I have a lot of favorite cookbooks that I use all the time. Because of this, it’s super fun when I find a new little gem hiding at an antique shop. I found High on the Hog: Hillbilly Recipes by Ella Mae Tucker a few years back and I’ve got to tell you—my favorite recipe from it is buttermilk pie.
So what in the world is buttermilk pie, anyway? It’s awesome, that’s what it is. It’s so awesome that you will hear the sound of your internal vacuum sucking the entire pie right down to the bottom of your belly before you even realize what happened.
Okay, maybe that’s a little dramatic. I mean, who would do that?
Hey. Don’t judge.
Hillybilly Buttermilk Pie
Ingredients for Hillbilly Buttermilk Pie
Unbaked 9 inch pie crust
4 eggs, beaten
2 cups sugar
2 Tbsp flour
2/3 cup buttermilk
1/8 tsp salt
1 stick butter, melted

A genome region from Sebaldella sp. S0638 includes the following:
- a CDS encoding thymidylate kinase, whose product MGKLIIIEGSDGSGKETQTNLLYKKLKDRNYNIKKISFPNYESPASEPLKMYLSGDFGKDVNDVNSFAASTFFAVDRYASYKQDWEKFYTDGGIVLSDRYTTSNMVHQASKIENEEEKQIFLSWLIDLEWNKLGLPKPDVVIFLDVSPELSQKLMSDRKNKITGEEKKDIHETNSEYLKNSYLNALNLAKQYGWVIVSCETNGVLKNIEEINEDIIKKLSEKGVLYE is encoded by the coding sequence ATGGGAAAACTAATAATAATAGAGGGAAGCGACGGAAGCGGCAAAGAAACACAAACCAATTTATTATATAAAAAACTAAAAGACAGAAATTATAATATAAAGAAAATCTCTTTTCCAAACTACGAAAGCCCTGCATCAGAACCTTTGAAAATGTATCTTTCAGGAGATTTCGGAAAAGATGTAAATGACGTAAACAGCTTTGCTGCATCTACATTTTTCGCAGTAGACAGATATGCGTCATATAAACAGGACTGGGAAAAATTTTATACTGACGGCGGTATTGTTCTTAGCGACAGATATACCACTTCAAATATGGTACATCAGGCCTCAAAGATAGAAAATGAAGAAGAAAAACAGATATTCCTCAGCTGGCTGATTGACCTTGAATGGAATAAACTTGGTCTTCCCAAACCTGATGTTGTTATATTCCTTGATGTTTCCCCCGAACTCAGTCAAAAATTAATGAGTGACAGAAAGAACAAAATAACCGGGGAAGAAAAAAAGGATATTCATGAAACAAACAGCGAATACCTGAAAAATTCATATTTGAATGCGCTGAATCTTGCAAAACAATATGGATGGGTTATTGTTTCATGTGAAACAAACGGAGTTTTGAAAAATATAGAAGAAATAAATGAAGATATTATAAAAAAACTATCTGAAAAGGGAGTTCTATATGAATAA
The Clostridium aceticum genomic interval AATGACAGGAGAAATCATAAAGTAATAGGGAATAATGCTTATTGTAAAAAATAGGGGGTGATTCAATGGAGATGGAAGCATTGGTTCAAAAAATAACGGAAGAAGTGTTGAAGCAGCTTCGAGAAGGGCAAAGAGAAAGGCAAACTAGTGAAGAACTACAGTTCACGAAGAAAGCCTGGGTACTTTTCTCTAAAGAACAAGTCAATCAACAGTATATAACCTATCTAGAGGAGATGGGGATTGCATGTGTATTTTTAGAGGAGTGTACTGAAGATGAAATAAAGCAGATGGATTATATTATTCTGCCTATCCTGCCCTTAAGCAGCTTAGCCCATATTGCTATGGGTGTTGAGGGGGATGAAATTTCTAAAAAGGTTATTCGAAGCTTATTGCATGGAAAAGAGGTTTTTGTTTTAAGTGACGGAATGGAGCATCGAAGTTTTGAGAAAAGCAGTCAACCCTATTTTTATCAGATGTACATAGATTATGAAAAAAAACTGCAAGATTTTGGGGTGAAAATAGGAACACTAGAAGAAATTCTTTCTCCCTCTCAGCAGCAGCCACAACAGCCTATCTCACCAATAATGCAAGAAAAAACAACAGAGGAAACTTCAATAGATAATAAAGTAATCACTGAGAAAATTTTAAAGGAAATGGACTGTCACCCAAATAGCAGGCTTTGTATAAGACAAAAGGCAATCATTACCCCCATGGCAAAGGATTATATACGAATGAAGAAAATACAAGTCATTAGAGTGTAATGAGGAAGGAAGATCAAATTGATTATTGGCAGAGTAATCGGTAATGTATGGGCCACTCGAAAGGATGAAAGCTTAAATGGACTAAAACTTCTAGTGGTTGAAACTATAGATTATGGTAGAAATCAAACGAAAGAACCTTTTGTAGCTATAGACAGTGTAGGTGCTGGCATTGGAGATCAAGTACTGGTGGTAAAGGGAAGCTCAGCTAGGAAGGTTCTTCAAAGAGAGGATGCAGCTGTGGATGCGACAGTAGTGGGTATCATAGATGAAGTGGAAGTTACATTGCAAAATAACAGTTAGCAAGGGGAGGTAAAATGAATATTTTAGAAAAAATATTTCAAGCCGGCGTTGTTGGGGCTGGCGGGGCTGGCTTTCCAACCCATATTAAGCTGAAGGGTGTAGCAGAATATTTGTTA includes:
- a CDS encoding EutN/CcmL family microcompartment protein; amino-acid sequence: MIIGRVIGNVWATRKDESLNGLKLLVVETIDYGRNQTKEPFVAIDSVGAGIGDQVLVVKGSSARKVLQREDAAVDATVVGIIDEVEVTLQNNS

1 tsp. vanilla
How to Make Hillbilly Buttermilk Pie
Combine the eggs, sugar, flour, buttermilk, salt, melted butter, and vanilla. Beat until well mixed.
Turn into an unbaked pie shell…
and then sprinkle the top with cinnamon. Ain’t that lovely?
It’s a great idea to use a pie shield to keep the edges of your pie from burning. Also, if you find you have too much filling, you can always stick the extra in a small oven safe bowl and bake it up as a crustless pie.
Bake at 400 for 10 minutes. Reduce heat to 350 and bake additional 50 minutes until set. You can test it just like a pumpkin pie. Gently stick a knife in the center of the pie. If it comes out clean, you’re all set!
Isn’t it a lovely pie? It somehow—through whatever magic happens in the oven—ends up with a yummy crunchy topping. The middle almost tastes like (and has the consistency of) the filling of a coconut cream pie without the coconut. For anyone who turns their nose up at the thought of buttermilk…you’d really never know there was buttermilk in this.
If you find yourself with some buttermilk that needs to be put to use, I think Hillbilly Buttermilk Pie is a nice place for it to call home.
(Recipe taken from High on the Hog: Hillbilly Recipes by Ella Mae Tucker, 1966)